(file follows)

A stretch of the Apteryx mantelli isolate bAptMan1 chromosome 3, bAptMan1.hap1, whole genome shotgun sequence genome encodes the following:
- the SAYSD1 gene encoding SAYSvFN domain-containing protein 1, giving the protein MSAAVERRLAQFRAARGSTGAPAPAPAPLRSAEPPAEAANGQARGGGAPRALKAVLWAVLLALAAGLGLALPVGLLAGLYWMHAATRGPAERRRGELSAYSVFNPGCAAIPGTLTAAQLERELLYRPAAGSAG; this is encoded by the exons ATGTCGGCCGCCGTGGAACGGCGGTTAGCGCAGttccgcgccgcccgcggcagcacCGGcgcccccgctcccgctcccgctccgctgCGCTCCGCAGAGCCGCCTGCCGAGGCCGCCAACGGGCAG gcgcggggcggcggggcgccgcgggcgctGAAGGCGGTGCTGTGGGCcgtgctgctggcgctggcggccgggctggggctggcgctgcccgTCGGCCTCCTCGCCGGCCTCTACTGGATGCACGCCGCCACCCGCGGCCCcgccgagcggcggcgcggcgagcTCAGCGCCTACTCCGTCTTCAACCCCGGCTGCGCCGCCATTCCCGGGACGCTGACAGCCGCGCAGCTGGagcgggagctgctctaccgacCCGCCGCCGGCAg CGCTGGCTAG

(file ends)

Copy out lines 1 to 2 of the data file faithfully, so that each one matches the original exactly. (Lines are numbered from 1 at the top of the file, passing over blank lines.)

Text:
A stretch of the Apteryx mantelli isolate bAptMan1 chromosome 3, bAptMan1.hap1, whole genome shotgun sequence genome encodes the following:
- the SAYSD1 gene encoding SAYSvFN domain-containing protein 1, giving the protein MSAAVERRLAQFRAARGSTGAPAPAPAPLRSAEPPAEAANGQARGGGAPRALKAVLWAVLLALAAGLGLALPVGLLAGLYWMHAATRGPAERRRGELSAYSVFNPGCAAIPGTLTAAQLERELLYRPAAGSAG; this is encoded by the exons ATGTCGGCCGCCGTGGAACGGCGGTTAGCGCAGttccgcgccgcccgcggcagcacCGGcgcccccgctcccgctcccgctccgctgCGCTCCGCAGAGCCGCCTGCCGAGGCCGCCAACGGGCAG gcgcggggcggcggggcgccgcgggcgctGAAGGCGGTGCTGTGGGCcgtgctgctggcgctggcggccgggctggggctggcgctgcccgTCGGCCTCCTCGCCGGCCTCTACTGGATGCACGCCGCCACCCGCGGCCCcgccgagcggcggcgcggcgagcTCAGCGCCTACTCCGTCTTCAACCCCGGCTGCGCCGCCATTCCCGGGACGCTGACAGCCGCGCAGCTGGagcgggagctgctctaccgacCCGCCGCCGGCAg CGCTGGCTAG